Should I teach one text structure at a time or combine them?
The TSS approach has been to present students with focused instruction on comparison, followed by problem and solution. When two text structures have been learned, children are shown how to combine the text structures. When cause and effect is learned, children are shown how to combine problem and solution with cause and effect.
We do acknowledge that most texts used in textbooks, novels, and many resources used in classrooms do use multiple text structures. Ideally, teachers would always acknowledge these text structures. Then whenever they are teaching, utilize the text structures to promote comprehension at every stage of instruction.
Should I use graphic organizers?
As students are completing main ideas, you may consider using a paired graphic organizer. Please note the following are the graphic organizers used in the TSS instruction reported in the research studies reported above: Additionally, note that the graphic organizers are used during the selection of important ideas prior to writing the main idea. This promotes logical connections and a strong main idea reporting the most important information in the text.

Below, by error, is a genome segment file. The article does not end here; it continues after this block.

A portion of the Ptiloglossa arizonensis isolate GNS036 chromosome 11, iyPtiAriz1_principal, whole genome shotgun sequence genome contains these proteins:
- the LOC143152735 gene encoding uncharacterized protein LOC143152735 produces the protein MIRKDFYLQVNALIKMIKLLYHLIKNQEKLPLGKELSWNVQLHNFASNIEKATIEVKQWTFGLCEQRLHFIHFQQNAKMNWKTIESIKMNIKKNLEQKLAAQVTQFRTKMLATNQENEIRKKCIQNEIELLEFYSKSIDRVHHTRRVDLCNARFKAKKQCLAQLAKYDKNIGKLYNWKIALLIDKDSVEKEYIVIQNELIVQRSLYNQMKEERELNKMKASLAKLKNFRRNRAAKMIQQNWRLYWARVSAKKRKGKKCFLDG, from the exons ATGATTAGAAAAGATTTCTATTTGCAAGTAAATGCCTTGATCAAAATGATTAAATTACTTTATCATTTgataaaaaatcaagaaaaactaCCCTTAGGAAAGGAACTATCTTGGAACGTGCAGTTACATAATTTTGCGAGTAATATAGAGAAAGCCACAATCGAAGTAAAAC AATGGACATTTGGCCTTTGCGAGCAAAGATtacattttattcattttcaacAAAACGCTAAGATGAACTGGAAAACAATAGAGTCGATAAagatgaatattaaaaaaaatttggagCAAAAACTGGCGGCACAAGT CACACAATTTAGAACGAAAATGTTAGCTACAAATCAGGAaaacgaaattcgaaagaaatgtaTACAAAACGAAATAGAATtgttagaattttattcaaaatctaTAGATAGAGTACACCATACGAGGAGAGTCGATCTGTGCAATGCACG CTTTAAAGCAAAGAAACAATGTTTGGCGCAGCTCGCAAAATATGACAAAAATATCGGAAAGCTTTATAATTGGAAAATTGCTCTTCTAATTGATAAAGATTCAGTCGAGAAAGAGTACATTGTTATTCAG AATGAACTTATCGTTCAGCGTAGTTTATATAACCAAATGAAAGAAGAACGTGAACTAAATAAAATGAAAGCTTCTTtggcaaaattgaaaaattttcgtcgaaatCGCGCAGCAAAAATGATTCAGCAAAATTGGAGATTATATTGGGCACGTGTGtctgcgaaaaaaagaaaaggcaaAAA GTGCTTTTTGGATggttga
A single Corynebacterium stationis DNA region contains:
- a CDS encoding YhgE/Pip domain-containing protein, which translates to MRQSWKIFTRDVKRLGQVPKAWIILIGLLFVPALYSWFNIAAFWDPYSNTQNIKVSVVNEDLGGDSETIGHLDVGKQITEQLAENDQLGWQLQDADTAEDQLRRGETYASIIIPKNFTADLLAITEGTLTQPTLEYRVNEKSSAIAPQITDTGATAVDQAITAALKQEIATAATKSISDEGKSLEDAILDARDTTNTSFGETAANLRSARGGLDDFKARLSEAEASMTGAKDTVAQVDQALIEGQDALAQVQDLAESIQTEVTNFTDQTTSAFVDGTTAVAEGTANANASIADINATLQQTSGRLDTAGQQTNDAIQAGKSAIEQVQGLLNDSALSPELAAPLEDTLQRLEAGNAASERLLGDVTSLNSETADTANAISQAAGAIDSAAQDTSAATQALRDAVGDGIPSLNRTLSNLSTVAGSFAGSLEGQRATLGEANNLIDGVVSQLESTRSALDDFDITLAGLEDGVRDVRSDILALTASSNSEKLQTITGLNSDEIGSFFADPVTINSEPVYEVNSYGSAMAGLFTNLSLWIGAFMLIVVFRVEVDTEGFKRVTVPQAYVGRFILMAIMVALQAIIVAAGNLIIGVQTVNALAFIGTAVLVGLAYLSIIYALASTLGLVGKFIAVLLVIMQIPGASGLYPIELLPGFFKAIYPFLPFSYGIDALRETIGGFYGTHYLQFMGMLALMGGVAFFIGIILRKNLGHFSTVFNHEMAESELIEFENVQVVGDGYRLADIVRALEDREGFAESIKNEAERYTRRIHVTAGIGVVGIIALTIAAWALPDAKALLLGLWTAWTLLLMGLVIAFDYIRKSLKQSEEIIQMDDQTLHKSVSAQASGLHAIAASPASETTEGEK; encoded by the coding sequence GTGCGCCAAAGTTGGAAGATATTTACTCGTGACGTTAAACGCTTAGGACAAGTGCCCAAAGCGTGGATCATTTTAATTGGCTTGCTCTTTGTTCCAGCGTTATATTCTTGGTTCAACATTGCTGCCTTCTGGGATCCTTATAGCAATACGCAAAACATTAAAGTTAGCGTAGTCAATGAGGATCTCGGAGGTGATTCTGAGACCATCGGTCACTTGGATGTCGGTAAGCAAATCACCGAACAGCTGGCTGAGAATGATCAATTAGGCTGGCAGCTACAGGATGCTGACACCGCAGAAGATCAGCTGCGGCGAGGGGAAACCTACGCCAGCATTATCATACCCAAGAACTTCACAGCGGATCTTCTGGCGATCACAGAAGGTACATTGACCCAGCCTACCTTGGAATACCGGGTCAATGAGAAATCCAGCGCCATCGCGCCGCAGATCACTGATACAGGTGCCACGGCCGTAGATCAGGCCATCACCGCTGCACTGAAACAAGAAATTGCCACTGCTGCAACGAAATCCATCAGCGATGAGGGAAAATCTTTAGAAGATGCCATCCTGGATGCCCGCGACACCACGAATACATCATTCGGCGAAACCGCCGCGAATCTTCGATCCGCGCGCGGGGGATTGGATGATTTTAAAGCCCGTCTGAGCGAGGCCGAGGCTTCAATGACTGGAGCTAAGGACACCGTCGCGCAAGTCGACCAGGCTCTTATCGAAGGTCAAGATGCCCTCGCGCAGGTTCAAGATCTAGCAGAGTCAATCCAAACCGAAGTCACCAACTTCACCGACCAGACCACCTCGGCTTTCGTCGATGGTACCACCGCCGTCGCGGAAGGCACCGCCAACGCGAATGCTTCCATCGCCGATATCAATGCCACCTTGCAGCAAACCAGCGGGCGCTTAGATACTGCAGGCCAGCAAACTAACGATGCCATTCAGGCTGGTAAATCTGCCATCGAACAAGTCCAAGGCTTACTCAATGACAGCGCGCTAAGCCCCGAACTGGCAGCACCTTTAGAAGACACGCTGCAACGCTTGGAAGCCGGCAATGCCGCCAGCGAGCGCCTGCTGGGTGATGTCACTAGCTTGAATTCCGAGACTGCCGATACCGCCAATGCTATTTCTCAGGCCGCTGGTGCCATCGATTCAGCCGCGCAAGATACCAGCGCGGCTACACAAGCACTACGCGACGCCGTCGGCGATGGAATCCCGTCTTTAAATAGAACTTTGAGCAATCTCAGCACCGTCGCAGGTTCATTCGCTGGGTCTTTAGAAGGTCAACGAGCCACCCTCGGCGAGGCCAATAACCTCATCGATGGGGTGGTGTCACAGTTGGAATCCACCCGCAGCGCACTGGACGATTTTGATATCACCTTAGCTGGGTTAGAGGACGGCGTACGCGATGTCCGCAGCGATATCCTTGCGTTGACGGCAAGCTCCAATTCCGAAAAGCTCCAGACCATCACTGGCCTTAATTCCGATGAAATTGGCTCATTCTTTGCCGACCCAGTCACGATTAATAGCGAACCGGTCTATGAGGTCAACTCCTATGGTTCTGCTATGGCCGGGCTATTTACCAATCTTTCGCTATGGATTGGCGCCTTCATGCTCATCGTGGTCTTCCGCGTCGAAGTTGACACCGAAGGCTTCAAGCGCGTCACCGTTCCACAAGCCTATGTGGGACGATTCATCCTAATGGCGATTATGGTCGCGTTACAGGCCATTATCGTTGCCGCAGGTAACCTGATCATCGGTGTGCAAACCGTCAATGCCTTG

Comparison: Main Idea T-Chart
Main idea using the pattern Desert, Tundra, and Grassland Biomes were compared on Plants, Animals, and Temperature.
Comparison: Venn Diagram
Cause and Effect: Main Idea Paired with Graphic Organizer
Main idea: Because of high temperatures in the desert, plants develop adaptations to heat.
|High temperatures in deserts||Plants adapt to the environment (e.g., cacti)|
|Dry air and high heat||Fewer people living there|
Should I use text structures for all genres of text?